HSBC reported a 10 percent rise in third quarter profits, helped by tighter cost control and fewer losses from bad loans, and confirmed it was being investigated as part of a global probe into currency market trading manipulation.
Europe's largest bank said underlying pretax profit was $5.1 billion for the three months to Sept. 30, up 30 percent on a statutory basis, with strong Hong Kong and British markets together accounting for more than half of earnings and offsetting a fall in Latin American profits.
Chief Executive Stuart Gulliver said he saw evidence of a broadening recovery in which the U.S. should continue to grow, albeit slowly, and the UK would outperform the eurozone.
"There are signs for optimism around. We've always been confident China would have a soft landing ... which is supportive for the rest of Asia-Pacific," he told a conference call with reporters.
HSBC said it was cooperating with Britain's Financial Conduct Authority, which is leading an investigation into the $5.3-trillion-a-day foreign exchange market that has spread to include regulators in the United States, Asia and Switzerland. Traders from some of the world's top banks, including Barclays, Citigroup and JP Morgan, have been suspended or put on leave.
HSBC, which has vowed to instill a more responsible corporate culture after it was fined a record $1.9 billion last year for lax anti-money laundering compliance, said it had not suspended or fired any staff, after being contacted in October.
"We haven't suspended anyone. It's at a very early stage and the names we've been given so far don't work for us any more," Gulliver said.
HSBC warned of more regulatory uncertainty and set aside more money for potential settlements or compensation.
It made an extra provision in its private bank to cover a U.S. investigation into U.S. citizens with bank accounts in Switzerland. Gulliver said agreements with other banks had set a precedent on the scale of settlement, so HSBC topped up a provision made in August. It declined to specify how much it had set aside.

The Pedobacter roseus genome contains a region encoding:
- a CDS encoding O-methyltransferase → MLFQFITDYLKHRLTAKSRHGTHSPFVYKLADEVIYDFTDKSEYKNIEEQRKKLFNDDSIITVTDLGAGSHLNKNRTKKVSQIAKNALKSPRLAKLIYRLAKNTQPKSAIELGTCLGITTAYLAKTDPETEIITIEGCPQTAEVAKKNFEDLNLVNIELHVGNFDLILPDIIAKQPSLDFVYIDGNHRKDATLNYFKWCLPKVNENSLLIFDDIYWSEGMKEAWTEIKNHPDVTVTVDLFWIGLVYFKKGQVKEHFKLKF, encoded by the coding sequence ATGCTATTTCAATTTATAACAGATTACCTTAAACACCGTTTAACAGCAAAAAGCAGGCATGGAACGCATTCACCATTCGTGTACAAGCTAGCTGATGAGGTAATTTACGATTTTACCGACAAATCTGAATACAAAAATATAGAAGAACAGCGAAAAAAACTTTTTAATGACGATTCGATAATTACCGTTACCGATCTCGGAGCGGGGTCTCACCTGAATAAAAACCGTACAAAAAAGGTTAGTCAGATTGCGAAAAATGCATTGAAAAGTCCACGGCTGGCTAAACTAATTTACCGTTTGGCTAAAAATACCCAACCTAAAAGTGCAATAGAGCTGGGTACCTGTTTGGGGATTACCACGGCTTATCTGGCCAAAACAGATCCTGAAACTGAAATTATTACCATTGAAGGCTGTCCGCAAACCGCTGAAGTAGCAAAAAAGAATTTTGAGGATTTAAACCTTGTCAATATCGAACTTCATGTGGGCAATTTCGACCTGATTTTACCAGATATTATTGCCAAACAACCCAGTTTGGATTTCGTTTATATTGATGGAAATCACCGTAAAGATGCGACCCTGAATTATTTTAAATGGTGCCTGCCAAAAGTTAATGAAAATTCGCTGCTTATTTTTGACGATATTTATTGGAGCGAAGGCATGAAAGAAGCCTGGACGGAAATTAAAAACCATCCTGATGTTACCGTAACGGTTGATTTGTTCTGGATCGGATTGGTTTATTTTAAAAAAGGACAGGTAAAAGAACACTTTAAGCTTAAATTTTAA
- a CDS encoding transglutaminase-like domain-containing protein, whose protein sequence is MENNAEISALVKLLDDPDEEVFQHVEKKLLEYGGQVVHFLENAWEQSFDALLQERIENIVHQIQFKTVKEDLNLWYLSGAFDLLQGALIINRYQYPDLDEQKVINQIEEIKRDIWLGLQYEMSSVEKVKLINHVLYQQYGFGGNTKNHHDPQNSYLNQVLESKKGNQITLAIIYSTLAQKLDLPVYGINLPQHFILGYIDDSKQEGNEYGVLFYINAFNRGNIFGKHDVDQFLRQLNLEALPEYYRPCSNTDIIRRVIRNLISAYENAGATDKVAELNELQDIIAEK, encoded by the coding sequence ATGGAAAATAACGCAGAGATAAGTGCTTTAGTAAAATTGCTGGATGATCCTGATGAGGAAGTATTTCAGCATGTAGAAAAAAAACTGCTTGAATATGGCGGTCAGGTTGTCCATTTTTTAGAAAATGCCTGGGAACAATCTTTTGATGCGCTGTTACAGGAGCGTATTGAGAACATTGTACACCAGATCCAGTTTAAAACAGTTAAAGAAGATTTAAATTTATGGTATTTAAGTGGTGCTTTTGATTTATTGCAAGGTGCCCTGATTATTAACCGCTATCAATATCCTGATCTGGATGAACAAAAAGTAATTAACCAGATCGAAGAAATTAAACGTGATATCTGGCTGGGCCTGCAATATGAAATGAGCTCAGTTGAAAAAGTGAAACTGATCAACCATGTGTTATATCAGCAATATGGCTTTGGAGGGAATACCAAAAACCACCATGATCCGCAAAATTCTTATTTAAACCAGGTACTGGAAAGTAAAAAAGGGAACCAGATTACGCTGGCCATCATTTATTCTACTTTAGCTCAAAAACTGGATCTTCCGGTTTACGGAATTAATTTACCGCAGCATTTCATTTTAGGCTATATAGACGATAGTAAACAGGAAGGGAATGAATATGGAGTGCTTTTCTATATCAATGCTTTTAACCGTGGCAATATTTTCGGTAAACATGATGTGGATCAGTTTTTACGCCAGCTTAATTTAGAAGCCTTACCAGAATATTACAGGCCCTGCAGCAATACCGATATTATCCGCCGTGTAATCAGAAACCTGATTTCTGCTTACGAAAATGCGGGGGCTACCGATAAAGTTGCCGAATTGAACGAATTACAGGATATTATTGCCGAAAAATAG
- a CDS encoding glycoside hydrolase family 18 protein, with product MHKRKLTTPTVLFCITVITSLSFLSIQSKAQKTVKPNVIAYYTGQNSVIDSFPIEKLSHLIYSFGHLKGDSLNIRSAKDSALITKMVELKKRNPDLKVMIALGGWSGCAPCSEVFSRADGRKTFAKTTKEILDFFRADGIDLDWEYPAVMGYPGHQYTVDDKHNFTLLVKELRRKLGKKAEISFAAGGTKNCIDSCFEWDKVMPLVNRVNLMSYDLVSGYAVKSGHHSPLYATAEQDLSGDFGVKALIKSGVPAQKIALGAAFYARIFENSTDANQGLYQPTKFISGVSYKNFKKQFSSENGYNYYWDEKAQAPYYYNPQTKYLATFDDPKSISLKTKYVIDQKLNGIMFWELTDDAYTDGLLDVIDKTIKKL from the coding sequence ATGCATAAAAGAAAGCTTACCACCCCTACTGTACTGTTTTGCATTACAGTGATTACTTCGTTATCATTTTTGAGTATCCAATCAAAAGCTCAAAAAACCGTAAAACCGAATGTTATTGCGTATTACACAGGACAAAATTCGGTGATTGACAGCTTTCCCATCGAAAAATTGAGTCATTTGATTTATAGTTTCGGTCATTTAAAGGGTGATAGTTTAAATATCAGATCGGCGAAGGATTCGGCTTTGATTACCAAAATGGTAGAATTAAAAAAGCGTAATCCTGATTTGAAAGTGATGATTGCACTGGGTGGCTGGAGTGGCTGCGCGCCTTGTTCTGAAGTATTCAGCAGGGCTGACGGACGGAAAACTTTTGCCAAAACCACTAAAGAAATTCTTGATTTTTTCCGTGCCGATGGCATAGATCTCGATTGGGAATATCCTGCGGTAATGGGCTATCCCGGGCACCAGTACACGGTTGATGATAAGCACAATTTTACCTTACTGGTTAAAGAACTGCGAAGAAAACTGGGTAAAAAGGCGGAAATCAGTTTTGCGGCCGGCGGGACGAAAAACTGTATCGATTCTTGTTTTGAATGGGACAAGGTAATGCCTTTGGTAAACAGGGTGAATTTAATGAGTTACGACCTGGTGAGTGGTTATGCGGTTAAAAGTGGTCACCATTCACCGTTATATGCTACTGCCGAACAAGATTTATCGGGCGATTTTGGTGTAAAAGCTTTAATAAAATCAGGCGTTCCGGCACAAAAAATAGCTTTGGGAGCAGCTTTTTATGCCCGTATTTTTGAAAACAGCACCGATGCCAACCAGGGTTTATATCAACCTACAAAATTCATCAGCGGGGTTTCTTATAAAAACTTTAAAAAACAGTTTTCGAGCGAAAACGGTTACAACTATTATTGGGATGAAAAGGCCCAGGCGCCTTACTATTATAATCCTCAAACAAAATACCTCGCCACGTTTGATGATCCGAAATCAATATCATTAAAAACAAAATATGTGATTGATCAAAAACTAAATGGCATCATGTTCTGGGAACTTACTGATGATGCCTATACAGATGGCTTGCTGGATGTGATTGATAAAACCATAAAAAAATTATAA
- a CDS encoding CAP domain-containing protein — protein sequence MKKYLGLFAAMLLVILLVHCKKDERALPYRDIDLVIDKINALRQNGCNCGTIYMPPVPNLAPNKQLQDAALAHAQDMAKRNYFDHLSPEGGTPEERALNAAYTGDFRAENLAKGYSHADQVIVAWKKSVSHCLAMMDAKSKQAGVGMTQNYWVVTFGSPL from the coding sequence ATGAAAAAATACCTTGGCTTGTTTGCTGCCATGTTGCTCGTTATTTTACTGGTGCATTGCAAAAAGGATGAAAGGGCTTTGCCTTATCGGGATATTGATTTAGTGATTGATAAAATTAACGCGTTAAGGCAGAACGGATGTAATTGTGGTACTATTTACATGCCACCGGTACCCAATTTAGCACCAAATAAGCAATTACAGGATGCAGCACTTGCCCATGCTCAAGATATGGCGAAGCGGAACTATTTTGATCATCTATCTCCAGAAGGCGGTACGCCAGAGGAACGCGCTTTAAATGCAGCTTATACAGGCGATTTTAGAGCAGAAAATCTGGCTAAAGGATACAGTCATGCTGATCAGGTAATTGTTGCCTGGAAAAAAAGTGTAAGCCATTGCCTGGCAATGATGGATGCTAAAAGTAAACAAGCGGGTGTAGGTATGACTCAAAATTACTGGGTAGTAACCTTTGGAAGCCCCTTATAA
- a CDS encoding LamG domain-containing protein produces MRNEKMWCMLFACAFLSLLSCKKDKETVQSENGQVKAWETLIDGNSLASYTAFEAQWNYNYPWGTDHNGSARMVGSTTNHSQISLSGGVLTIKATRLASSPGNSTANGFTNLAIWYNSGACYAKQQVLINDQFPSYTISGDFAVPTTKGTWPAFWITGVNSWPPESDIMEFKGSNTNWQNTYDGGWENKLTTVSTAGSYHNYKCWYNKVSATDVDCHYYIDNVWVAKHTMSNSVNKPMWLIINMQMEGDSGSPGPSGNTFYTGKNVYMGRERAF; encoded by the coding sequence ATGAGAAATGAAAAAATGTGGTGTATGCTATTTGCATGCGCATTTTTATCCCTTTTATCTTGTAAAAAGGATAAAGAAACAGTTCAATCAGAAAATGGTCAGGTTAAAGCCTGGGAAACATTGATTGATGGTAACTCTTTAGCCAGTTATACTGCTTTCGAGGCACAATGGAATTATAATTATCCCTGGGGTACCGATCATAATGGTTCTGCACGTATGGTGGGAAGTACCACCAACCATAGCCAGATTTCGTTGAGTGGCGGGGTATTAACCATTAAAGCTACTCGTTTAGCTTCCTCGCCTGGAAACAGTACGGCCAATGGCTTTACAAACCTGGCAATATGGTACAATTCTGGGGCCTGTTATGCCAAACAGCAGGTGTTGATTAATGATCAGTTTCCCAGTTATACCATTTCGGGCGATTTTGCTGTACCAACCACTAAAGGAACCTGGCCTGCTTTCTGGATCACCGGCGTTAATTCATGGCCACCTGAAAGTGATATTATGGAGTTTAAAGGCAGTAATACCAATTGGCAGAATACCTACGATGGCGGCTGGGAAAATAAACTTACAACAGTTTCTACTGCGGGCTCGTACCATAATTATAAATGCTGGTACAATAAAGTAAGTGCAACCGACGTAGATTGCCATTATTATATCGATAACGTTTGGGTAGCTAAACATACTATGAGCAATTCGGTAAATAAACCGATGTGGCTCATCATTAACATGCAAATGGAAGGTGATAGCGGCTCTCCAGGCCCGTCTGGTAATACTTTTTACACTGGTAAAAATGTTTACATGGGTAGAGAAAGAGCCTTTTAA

HSBC took another $428 million charge last quarter to cover costs of compensation in Britain, broadly split between expected redress for insurance misselling, missold interest rate hedging products, and for UK wealth management customers.
The latter relates to how products were sold in the past to wealthy Britons and follows a critical review by the UK regulator last year. Most of the $149 million put aside for that will cover the cost of a review into past practice that begins next year.
Despite the mushrooming FX probe, with its echoes of the recent interest rate fixing scandal, investors focused on HSBC's improved quarterly performance and growth prospects.
HSBC shares rose 2.8 percent to an 8-week high of 707.3 pence, helping keep the European banking index in positive territory after a call for higher capital requirements by the Swiss finance minister hit UBS and Credit Suisse.
"We feel some of the biggest news is the outlook statement. HSBC is traditionally the most dour of all the banks and here they allude to 'reasons for optimism,' 'a broadening recovery' and even state 'China is stabilizing.' This is very strong from HSBC," said Alex Potter, analyst at Mirabaud Securities.
The rise in HSBC's profits, in line with analysts' forecasts, was underpinned by a 4 percent dip in losses from bad loans and a $700 million fall in operating expenses to $9.6 billion, although that was mainly due to the absence of one-off items last year.
Underlying costs were up on the year due to investments, wage inflation and regulatory costs. Revenues were flat.
Gulliver said he had pushed through $4.5 billion of annualized cost savings since 2011, allowing HSBC to absorb significantly higher compliance costs, with more than 2,800 compliance staff added.
HSBC said its capital position improved and its common equity Tier 1 ratio, a key measure of financial strength, was 10.6 percent under tough new rules. But it said the regulatory landscape was uncertain.
"There are a number of unclarified points, which probably collectively mean that the capital ratio we will be holding will be slightly higher than we thought two or three years ago," Gulliver said.
"But it's not a significant raising of the bar ... it isn't the same as saying we're heading for a Swiss finish," he said, referring to tough Swiss rules that will require banks there to hold significantly higher levels of capital.
Plans by Britain's financial watchdog are still under consultation, but could require banks to hold core capital of 12 percent or more, analysts said.
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